Pros

  • Fuel is readily available worldwide in a range of sizes
  • Relatively quick to boil
  • Relatively cheap to run
  • Quick to assemble and disassemble
  • Adjustable heating temperature

Cons

  • Hard to gauge how much gas is left in the cylinders
  • Doesn’t work well in wind without a windshield

Best Use

  • Great for couples or solo hikers who want minimal weight and easy cooking

MSR Pocket Rocket 2 stove mounted on a gas cylinder

Windshield. This shield is put around the burner and pot to minimise the impact of wind on the stove

Integrated Gas Stoves

This type of stove is a gas stove that includes an integrated pot set, usually an electric starter mechanism and a wind barrier system all in one. This integrated system is easy to manage on the trail, great for those new to using stoves, and if looked after generally lasts.

The main claim to fame of these stoves is that they boil water; and they do this FAST. Boiling ½ litre of water takes under 2.5 minutes in most conditions. As ambient temperatures drop the fuel becomes colder causing a lower vapour pressure, and with it a lower burner output. Companies like Jetboil and MSR produce the best-known models.

For the use I described in the introduction for two people, my preferred 100 gram gas cylinder will last 7-8 days at $1.28/day/two people. A 100 gram cylinder will usually provide about one hour of burn time. Along with gas stoves this is the main style of stove currently used by most hikers and in our recent survey, 30% of hikers said they use this stove type for their hiking adventures.

Pros

  • Fuel is readily available worldwide
  • Wind resistant compared to other stove types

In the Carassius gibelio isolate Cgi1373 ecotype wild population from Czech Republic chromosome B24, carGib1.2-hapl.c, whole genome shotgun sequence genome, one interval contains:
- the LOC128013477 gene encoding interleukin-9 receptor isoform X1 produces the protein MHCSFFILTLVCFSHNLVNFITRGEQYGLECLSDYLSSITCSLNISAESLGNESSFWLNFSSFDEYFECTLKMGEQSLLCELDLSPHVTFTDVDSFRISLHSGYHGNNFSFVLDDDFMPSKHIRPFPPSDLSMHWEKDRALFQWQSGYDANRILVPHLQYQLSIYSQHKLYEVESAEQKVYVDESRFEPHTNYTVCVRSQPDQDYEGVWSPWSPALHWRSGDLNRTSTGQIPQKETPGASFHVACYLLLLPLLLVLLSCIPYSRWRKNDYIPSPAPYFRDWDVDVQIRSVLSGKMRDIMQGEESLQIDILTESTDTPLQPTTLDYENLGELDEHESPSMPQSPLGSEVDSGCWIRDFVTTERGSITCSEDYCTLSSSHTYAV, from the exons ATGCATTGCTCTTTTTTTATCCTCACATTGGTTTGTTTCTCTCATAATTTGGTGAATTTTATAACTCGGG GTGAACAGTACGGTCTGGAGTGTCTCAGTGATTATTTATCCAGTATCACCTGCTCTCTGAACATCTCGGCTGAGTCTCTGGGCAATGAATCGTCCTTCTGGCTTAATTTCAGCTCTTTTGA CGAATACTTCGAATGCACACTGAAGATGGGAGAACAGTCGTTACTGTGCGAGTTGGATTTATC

• Very fast and as such they use very little fuel
  • Nothing more you need to buy
  • The newer models have a built-in ignition units
  • At $9.00 per 100gram canister this equates to $1.28 per day for my example
  • Many models are designed for the 100 gram gas cylinder to fit inside the integrated pot

Cons

  • Expensive up front purchase
  • Not easy to do field repairs on
  • Carry matches or a cigarette lighter just in case its really cold or the ignition mechanism doesn’t work
  • Not great for cooking meals unless you buy the accessories
  • Heavy for a solo hiker but when shared between two, the weight is not a great issue

Best Use

  • While there are accessories available for these units to be used for cooking they are usually meant for boiling water
  • Great for shorter trips were weight is not an issue
  • When you only need to boil water and want it done quickly

Jetboil Minimo Integrated Stove

Spirit Stoves

These stoves use methylated spirits in a small container under a stand allowing a pot to sit on top. This stove type is probably the most sold camping stove in Australia and if you own multiple stoves I can almost guarantee this will be one of them. Probably the best-known stoves in this category are the Trangia stoves, which use methylated spirits (Usually known as Denatured Alcohol in the USA).

These stoves can be used for cooking as well as boiling water for rehydration use with their main drawback being their speed. This slow speed is what makes then suitable for cooking but does mean you will use more fuel.